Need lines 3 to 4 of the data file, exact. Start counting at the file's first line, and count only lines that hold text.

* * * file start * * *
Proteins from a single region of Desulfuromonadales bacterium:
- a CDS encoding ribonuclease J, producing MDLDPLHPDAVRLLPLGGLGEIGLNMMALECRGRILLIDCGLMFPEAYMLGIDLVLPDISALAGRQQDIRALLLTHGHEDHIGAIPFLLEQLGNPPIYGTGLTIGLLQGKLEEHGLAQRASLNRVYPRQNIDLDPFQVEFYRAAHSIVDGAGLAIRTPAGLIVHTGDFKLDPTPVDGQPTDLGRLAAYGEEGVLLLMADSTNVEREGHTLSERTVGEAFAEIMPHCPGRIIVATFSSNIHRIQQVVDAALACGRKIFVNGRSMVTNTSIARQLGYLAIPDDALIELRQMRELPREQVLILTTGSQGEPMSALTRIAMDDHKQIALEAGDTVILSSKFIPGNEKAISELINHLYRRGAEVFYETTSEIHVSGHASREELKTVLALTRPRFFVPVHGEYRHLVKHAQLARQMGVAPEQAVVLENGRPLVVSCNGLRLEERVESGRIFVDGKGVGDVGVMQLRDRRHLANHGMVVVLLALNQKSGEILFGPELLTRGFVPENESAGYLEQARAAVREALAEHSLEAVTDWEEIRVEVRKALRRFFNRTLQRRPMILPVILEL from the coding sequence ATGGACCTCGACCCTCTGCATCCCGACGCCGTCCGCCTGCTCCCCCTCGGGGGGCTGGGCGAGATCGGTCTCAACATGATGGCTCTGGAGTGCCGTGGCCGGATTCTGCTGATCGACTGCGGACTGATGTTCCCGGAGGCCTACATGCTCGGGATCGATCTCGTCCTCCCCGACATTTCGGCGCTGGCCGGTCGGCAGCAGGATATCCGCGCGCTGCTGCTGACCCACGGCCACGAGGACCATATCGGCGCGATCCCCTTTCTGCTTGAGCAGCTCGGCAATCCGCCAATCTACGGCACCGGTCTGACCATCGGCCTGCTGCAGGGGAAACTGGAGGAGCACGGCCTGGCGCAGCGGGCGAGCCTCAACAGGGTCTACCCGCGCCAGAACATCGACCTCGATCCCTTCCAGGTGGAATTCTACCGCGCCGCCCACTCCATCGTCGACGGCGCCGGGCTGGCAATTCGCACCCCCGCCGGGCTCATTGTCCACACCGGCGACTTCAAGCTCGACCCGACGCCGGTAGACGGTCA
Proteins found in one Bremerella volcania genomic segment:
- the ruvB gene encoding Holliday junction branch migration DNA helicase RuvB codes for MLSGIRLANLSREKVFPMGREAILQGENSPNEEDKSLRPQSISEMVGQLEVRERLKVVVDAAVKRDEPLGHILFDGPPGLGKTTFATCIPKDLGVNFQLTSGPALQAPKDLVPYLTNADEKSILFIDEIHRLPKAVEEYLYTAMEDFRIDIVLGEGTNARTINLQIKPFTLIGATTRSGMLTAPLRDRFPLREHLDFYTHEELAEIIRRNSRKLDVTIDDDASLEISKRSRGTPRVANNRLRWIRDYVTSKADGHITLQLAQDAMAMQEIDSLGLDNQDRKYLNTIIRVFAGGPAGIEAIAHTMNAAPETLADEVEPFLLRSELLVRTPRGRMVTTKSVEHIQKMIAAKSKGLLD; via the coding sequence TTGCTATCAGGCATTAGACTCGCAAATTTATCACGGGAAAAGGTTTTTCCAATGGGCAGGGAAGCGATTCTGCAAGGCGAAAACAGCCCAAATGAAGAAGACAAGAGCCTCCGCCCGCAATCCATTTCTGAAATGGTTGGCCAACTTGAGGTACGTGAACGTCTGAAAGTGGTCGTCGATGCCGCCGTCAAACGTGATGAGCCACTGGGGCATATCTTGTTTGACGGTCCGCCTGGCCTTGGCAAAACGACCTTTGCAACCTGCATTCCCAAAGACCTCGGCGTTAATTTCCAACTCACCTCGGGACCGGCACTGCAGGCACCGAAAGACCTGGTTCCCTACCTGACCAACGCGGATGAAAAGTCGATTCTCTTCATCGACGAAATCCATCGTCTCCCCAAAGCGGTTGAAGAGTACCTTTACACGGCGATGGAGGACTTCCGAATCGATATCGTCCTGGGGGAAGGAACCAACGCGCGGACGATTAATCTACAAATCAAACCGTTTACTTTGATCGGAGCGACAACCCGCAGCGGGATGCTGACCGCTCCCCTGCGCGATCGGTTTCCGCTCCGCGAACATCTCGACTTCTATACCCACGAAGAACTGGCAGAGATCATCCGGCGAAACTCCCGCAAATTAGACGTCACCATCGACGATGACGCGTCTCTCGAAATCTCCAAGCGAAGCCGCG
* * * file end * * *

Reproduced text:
Proteins found in one Bremerella volcania genomic segment:
- the ruvB gene encoding Holliday junction branch migration DNA helicase RuvB codes for MLSGIRLANLSREKVFPMGREAILQGENSPNEEDKSLRPQSISEMVGQLEVRERLKVVVDAAVKRDEPLGHILFDGPPGLGKTTFATCIPKDLGVNFQLTSGPALQAPKDLVPYLTNADEKSILFIDEIHRLPKAVEEYLYTAMEDFRIDIVLGEGTNARTINLQIKPFTLIGATTRSGMLTAPLRDRFPLREHLDFYTHEELAEIIRRNSRKLDVTIDDDASLEISKRSRGTPRVANNRLRWIRDYVTSKADGHITLQLAQDAMAMQEIDSLGLDNQDRKYLNTIIRVFAGGPAGIEAIAHTMNAAPETLADEVEPFLLRSELLVRTPRGRMVTTKSVEHIQKMIAAKSKGLLD; via the coding sequence TTGCTATCAGGCATTAGACTCGCAAATTTATCACGGGAAAAGGTTTTTCCAATGGGCAGGGAAGCGATTCTGCAAGGCGAAAACAGCCCAAATGAAGAAGACAAGAGCCTCCGCCCGCAATCCATTTCTGAAATGGTTGGCCAACTTGAGGTACGTGAACGTCTGAAAGTGGTCGTCGATGCCGCCGTCAAACGTGATGAGCCACTGGGGCATATCTTGTTTGACGGTCCGCCTGGCCTTGGCAAAACGACCTTTGCAACCTGCATTCCCAAAGACCTCGGCGTTAATTTCCAACTCACCTCGGGACCGGCACTGCAGGCACCGAAAGACCTGGTTCCCTACCTGACCAACGCGGATGAAAAGTCGATTCTCTTCATCGACGAAATCCATCGTCTCCCCAAAGCGGTTGAAGAGTACCTTTACACGGCGATGGAGGACTTCCGAATCGATATCGTCCTGGGGGAAGGAACCAACGCGCGGACGATTAATCTACAAATCAAACCGTTTACTTTGATCGGAGCGACAACCCGCAGCGGGATGCTGACCGCTCCCCTGCGCGATCGGTTTCCGCTCCGCGAACATCTCGACTTCTATACCCACGAAGAACTGGCAGAGATCATCCGGCGAAACTCCCGCAAATTAGACGTCACCATCGACGATGACGCGTCTCTCGAAATCTCCAAGCGAAGCCGCG